Rest assured the other key cast members also show up in the film as well though, with Takeru particularly used minimally to stop him from hogging the spotlight. The lengthy time skip also presents some great new dynamics – the scientist team up of Akari and Igor being the obvious one but also Jabel’s more disciplined approach to running the Tenkuuji Shrine. Even Saionji shows and finally earns his legacy, having died early on in the show only be resurrected in likely-to-be-overlooked DVD special. Of course with the rest of the cast in tow that means Onari isn’t far behind either, and unfortunately this isn’t an instance where his loud comedy styling is reined in. While a film filled with angst, existentialism and fights in the pouring rain does need a bit of humour injected into it every now and again, Onari flailing about wearing a comedy wig for the entire thing is a just a little jarring to say the least.

Danton himself is also a great character – the kind that would quickly overstay their welcome in a full series but works perfectly for a one-off movie appearance. It’s a shame that so many of Ghost’s villains are cut from exactly the same cloth in that methods are at the very least trying to work toward a noble (albeit distorted) cause, but unlike previous foes Danton has a certain charisma that often masks his true nature. His Evolude form isn’t particularly memorable, but the character himself, his powers and his place in the series are. This might also explain why Daigo Mukami felt like so much of an afterthought, placed in a film he didn’t need to appear in and back story that lacked any emotional resonance. With the added revelation of this movie Daigo feels even less relevant than he did in The 100 Eyecons - a random addition that felt like back story but was instead just a bridge between two other more significant figures (as far as the narrative goes anyway) in Makoto's life.

Danton as an EvoluderOnari being Onari

These films are never just about providing a finite conclusion to a show though, their existence also means an opportunity to squeeze out a few more toys just to rope fans in one last time. In this case it’s the Yujou Burst and Sin Specter Eyecons, which transform Necrom and Specter into those respective forms. Necrom Yujou Burst Damashii is a friendship-powered flaming gold variant of Ghost’s Toucan Boost, while Sin Specter continues Specter’s thematic reversal of Takeru’s powers with a Mugen Damashii variant. While Ghost’s powers have always developed through transcendence and positive attributes like unity and hope, Specter’s are gained through corruption – initially “diving too deep” and culminating in this seven deadly sins themed form. While the achievement of the two forms is fairly glossed over in the film, both resonate well enough with the emotion packed into their respective scenes to work without a second thought. Necrom’s feels largely inconsequential, but it’s nice to see him getting some sort of power boost after being denied one throughout the entire show. Specter’s on the other hand signals the big finale fight sequence, showing off all manner of flashy special attacks. For a film that draws more heavily on the drama side of Kamen Rider the fight sequence is a great change of pace and not only delivers as the film’s best action piece, but one of Ghost’s as a whole.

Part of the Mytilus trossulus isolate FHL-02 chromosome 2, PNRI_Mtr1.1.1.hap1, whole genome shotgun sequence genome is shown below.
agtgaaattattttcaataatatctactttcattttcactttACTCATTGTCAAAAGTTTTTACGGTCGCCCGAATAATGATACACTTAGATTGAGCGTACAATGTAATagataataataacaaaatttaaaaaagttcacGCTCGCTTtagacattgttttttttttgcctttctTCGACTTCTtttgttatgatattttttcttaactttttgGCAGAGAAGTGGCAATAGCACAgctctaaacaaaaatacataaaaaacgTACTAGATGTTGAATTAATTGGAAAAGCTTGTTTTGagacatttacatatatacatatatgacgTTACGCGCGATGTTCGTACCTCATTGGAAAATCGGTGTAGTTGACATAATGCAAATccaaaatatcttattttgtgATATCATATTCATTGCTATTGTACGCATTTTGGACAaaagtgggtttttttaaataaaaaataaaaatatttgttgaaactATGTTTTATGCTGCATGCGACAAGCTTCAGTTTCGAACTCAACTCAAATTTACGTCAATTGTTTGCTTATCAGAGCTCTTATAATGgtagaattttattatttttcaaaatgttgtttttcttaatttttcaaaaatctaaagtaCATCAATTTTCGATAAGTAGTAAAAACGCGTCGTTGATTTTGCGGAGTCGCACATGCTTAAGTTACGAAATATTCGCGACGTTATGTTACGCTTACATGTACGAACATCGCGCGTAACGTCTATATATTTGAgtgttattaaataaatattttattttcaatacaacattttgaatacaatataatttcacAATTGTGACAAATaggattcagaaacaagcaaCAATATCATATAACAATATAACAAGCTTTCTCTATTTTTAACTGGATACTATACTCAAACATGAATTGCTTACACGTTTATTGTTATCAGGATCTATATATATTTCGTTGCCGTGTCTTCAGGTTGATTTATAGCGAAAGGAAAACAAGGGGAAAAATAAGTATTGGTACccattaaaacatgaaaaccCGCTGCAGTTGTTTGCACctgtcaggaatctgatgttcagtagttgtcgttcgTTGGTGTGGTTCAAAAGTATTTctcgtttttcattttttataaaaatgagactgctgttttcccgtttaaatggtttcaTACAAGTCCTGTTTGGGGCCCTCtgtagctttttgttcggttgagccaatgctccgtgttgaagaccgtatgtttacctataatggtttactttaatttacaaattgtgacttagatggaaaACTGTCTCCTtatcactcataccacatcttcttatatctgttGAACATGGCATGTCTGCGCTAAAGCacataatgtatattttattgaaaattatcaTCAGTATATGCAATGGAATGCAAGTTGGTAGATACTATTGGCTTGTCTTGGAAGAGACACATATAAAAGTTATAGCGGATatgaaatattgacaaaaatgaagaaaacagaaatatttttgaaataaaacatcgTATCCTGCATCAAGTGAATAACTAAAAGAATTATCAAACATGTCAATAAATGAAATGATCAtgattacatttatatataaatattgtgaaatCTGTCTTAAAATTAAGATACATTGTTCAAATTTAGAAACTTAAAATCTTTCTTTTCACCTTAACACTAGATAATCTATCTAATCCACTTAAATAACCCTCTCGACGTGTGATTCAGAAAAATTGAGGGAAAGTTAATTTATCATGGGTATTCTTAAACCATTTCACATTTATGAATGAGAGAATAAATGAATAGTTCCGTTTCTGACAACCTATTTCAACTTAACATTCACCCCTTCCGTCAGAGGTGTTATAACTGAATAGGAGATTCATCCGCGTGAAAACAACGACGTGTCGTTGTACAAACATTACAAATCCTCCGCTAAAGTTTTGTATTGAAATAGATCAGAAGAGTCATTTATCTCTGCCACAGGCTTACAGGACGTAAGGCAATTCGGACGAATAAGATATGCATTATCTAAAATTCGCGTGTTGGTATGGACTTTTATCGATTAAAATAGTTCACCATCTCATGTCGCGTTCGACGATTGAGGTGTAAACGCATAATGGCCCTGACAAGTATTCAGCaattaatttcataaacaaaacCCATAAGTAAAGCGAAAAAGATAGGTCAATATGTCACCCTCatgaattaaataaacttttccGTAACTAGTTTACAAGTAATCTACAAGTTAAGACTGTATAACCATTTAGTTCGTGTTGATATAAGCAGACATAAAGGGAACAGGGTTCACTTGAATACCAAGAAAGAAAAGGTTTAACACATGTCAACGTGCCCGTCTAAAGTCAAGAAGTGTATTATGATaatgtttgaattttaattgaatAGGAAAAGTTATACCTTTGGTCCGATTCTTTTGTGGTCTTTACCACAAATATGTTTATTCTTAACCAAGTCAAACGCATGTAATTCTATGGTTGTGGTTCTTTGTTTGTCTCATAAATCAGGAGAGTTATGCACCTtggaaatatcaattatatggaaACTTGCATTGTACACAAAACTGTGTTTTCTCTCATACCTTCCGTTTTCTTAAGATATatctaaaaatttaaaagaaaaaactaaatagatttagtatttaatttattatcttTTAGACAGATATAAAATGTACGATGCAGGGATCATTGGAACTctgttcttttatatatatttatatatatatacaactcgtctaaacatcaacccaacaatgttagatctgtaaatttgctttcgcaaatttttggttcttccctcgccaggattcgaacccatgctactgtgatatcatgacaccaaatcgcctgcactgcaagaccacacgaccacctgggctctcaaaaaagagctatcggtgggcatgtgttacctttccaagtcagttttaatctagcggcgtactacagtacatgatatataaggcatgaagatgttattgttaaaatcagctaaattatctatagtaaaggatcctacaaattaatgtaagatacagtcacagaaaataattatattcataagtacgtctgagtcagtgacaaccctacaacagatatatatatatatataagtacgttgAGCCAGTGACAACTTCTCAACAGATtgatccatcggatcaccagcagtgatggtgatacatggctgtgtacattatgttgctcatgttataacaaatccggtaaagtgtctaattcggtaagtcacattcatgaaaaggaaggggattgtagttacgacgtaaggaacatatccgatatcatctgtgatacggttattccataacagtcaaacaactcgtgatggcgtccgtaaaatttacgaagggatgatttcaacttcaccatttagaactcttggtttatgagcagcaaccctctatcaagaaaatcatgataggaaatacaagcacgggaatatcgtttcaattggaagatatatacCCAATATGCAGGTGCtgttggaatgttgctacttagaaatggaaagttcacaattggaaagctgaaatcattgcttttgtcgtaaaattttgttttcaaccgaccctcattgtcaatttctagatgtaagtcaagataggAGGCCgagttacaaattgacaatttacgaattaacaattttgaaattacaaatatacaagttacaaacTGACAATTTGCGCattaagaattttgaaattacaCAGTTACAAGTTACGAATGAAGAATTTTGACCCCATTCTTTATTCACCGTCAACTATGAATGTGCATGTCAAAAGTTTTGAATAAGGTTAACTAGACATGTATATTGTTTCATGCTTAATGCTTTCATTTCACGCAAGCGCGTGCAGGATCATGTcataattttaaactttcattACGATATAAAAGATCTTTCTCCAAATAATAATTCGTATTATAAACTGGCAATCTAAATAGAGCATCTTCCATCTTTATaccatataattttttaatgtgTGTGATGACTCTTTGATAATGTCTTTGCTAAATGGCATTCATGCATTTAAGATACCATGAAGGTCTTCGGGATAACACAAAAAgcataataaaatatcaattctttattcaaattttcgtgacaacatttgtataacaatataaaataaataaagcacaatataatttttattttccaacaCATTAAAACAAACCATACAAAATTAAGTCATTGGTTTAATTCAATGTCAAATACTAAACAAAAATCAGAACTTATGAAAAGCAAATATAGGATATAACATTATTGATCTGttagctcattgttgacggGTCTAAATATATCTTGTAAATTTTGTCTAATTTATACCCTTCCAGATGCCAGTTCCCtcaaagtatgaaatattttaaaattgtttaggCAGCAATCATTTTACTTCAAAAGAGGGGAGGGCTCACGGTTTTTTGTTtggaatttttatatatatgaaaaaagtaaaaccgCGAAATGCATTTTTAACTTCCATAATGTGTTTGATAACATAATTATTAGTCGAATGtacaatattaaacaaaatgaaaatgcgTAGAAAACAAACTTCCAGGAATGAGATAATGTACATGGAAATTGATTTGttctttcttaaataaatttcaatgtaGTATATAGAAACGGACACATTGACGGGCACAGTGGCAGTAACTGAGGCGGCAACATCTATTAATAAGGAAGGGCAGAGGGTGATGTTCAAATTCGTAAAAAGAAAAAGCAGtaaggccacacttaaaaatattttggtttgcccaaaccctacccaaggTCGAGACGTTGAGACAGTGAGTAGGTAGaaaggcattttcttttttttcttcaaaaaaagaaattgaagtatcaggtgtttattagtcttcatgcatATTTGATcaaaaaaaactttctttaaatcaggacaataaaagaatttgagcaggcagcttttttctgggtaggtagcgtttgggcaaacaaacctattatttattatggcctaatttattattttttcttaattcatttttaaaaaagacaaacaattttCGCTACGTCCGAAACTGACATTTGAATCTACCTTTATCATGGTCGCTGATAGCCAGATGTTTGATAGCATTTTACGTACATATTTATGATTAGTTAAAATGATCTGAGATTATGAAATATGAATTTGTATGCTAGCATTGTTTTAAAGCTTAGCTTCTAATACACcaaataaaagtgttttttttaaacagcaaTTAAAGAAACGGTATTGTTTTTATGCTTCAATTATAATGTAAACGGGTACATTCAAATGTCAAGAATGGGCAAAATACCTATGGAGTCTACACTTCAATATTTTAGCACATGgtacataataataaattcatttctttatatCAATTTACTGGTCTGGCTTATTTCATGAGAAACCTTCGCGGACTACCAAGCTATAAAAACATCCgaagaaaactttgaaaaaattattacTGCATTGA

Kamen Rider Necrom Yujou BurstKamen Rider Sin Specter

Kamen Rider Ghost RE:BIRTH: Kamen Rider Specter is one hell of a wild ride. While undoubtedly one of the best things to ever come out of Kamen Rider Ghost as a series, its story and plot developments are just so out there that you find yourself constantly questioning what on Earth you’re watching. If you ever felt Makoto Fukami was lacking, they sure made up for it in back story here. Along with that come great character moments, fantastic action scenes and most of all an extremely satisfying end to the series. If Kamen Rider Ghost as a series could have been as good as its movies, then it really would have been something.